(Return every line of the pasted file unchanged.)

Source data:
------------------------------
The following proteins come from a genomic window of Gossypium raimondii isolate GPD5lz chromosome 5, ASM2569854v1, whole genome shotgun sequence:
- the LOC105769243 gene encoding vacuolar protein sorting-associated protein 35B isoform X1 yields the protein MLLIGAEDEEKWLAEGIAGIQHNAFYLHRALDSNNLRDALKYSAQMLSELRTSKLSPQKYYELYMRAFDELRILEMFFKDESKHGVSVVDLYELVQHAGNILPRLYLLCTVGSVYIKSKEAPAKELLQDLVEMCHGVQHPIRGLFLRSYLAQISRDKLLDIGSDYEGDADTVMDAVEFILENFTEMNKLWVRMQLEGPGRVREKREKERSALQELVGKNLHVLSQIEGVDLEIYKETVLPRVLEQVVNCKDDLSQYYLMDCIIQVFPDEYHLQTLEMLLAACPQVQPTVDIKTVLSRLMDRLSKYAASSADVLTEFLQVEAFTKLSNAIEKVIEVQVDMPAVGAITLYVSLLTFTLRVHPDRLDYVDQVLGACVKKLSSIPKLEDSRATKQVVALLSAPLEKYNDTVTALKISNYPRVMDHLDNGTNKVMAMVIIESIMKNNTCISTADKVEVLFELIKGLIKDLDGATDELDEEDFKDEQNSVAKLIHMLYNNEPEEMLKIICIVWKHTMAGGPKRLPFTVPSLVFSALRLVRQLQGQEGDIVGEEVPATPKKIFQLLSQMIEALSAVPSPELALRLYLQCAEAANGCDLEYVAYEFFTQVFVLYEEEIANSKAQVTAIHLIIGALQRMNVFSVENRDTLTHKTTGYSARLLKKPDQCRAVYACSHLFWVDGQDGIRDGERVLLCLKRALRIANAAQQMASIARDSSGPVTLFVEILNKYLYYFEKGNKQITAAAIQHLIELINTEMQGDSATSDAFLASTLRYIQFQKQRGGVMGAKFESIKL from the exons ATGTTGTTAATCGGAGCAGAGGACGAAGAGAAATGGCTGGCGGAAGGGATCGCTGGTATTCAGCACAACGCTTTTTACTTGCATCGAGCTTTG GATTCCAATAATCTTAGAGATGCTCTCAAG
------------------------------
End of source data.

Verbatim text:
The following proteins come from a genomic window of Gossypium raimondii isolate GPD5lz chromosome 5, ASM2569854v1, whole genome shotgun sequence:
- the LOC105769243 gene encoding vacuolar protein sorting-associated protein 35B isoform X1 yields the protein MLLIGAEDEEKWLAEGIAGIQHNAFYLHRALDSNNLRDALKYSAQMLSELRTSKLSPQKYYELYMRAFDELRILEMFFKDESKHGVSVVDLYELVQHAGNILPRLYLLCTVGSVYIKSKEAPAKELLQDLVEMCHGVQHPIRGLFLRSYLAQISRDKLLDIGSDYEGDADTVMDAVEFILENFTEMNKLWVRMQLEGPGRVREKREKERSALQELVGKNLHVLSQIEGVDLEIYKETVLPRVLEQVVNCKDDLSQYYLMDCIIQVFPDEYHLQTLEMLLAACPQVQPTVDIKTVLSRLMDRLSKYAASSADVLTEFLQVEAFTKLSNAIEKVIEVQVDMPAVGAITLYVSLLTFTLRVHPDRLDYVDQVLGACVKKLSSIPKLEDSRATKQVVALLSAPLEKYNDTVTALKISNYPRVMDHLDNGTNKVMAMVIIESIMKNNTCISTADKVEVLFELIKGLIKDLDGATDELDEEDFKDEQNSVAKLIHMLYNNEPEEMLKIICIVWKHTMAGGPKRLPFTVPSLVFSALRLVRQLQGQEGDIVGEEVPATPKKIFQLLSQMIEALSAVPSPELALRLYLQCAEAANGCDLEYVAYEFFTQVFVLYEEEIANSKAQVTAIHLIIGALQRMNVFSVENRDTLTHKTTGYSARLLKKPDQCRAVYACSHLFWVDGQDGIRDGERVLLCLKRALRIANAAQQMASIARDSSGPVTLFVEILNKYLYYFEKGNKQITAAAIQHLIELINTEMQGDSATSDAFLASTLRYIQFQKQRGGVMGAKFESIKL from the exons ATGTTGTTAATCGGAGCAGAGGACGAAGAGAAATGGCTGGCGGAAGGGATCGCTGGTATTCAGCACAACGCTTTTTACTTGCATCGAGCTTTG GATTCCAATAATCTTAGAGATGCTCTCAAG